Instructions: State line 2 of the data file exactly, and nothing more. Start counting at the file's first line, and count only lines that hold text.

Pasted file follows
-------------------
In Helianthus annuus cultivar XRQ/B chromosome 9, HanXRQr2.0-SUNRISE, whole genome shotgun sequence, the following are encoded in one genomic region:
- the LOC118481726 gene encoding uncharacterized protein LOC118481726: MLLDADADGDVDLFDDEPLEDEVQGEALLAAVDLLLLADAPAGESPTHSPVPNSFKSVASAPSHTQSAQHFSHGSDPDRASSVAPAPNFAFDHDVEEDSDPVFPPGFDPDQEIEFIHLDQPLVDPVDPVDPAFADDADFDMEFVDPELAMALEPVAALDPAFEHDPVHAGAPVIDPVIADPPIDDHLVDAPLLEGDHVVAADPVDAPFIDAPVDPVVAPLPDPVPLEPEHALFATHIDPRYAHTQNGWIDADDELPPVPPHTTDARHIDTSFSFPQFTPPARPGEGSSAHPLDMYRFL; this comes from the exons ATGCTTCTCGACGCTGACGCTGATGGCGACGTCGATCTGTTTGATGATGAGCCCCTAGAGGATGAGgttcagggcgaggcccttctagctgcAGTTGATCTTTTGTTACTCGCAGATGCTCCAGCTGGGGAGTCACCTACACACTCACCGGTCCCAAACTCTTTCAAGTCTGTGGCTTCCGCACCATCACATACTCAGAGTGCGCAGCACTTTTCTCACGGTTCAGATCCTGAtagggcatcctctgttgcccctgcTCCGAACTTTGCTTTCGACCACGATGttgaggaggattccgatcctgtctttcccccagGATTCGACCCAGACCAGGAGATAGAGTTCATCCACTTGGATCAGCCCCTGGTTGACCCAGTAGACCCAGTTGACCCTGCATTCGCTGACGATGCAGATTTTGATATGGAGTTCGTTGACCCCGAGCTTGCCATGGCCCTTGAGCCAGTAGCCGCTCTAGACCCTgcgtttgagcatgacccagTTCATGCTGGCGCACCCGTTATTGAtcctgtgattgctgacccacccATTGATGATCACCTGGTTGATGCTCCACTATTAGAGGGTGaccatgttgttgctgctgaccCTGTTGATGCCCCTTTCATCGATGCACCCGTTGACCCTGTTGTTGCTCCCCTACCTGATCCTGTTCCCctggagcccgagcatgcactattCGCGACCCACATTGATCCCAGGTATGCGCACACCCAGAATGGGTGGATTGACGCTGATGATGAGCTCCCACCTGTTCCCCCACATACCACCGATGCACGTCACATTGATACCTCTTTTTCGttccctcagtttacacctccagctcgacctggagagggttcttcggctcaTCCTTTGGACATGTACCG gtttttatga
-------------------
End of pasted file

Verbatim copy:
- the LOC118481726 gene encoding uncharacterized protein LOC118481726: MLLDADADGDVDLFDDEPLEDEVQGEALLAAVDLLLLADAPAGESPTHSPVPNSFKSVASAPSHTQSAQHFSHGSDPDRASSVAPAPNFAFDHDVEEDSDPVFPPGFDPDQEIEFIHLDQPLVDPVDPVDPAFADDADFDMEFVDPELAMALEPVAALDPAFEHDPVHAGAPVIDPVIADPPIDDHLVDAPLLEGDHVVAADPVDAPFIDAPVDPVVAPLPDPVPLEPEHALFATHIDPRYAHTQNGWIDADDELPPVPPHTTDARHIDTSFSFPQFTPPARPGEGSSAHPLDMYRFL; this comes from the exons ATGCTTCTCGACGCTGACGCTGATGGCGACGTCGATCTGTTTGATGATGAGCCCCTAGAGGATGAGgttcagggcgaggcccttctagctgcAGTTGATCTTTTGTTACTCGCAGATGCTCCAGCTGGGGAGTCACCTACACACTCACCGGTCCCAAACTCTTTCAAGTCTGTGGCTTCCGCACCATCACATACTCAGAGTGCGCAGCACTTTTCTCACGGTTCAGATCCTGAtagggcatcctctgttgcccctgcTCCGAACTTTGCTTTCGACCACGATGttgaggaggattccgatcctgtctttcccccagGATTCGACCCAGACCAGGAGATAGAGTTCATCCACTTGGATCAGCCCCTGGTTGACCCAGTAGACCCAGTTGACCCTGCATTCGCTGACGATGCAGATTTTGATATGGAGTTCGTTGACCCCGAGCTTGCCATGGCCCTTGAGCCAGTAGCCGCTCTAGACCCTgcgtttgagcatgacccagTTCATGCTGGCGCACCCGTTATTGAtcctgtgattgctgacccacccATTGATGATCACCTGGTTGATGCTCCACTATTAGAGGGTGaccatgttgttgctgctgaccCTGTTGATGCCCCTTTCATCGATGCACCCGTTGACCCTGTTGTTGCTCCCCTACCTGATCCTGTTCCCctggagcccgagcatgcactattCGCGACCCACATTGATCCCAGGTATGCGCACACCCAGAATGGGTGGATTGACGCTGATGATGAGCTCCCACCTGTTCCCCCACATACCACCGATGCACGTCACATTGATACCTCTTTTTCGttccctcagtttacacctccagctcgacctggagagggttcttcggctcaTCCTTTGGACATGTACCG gtttttatga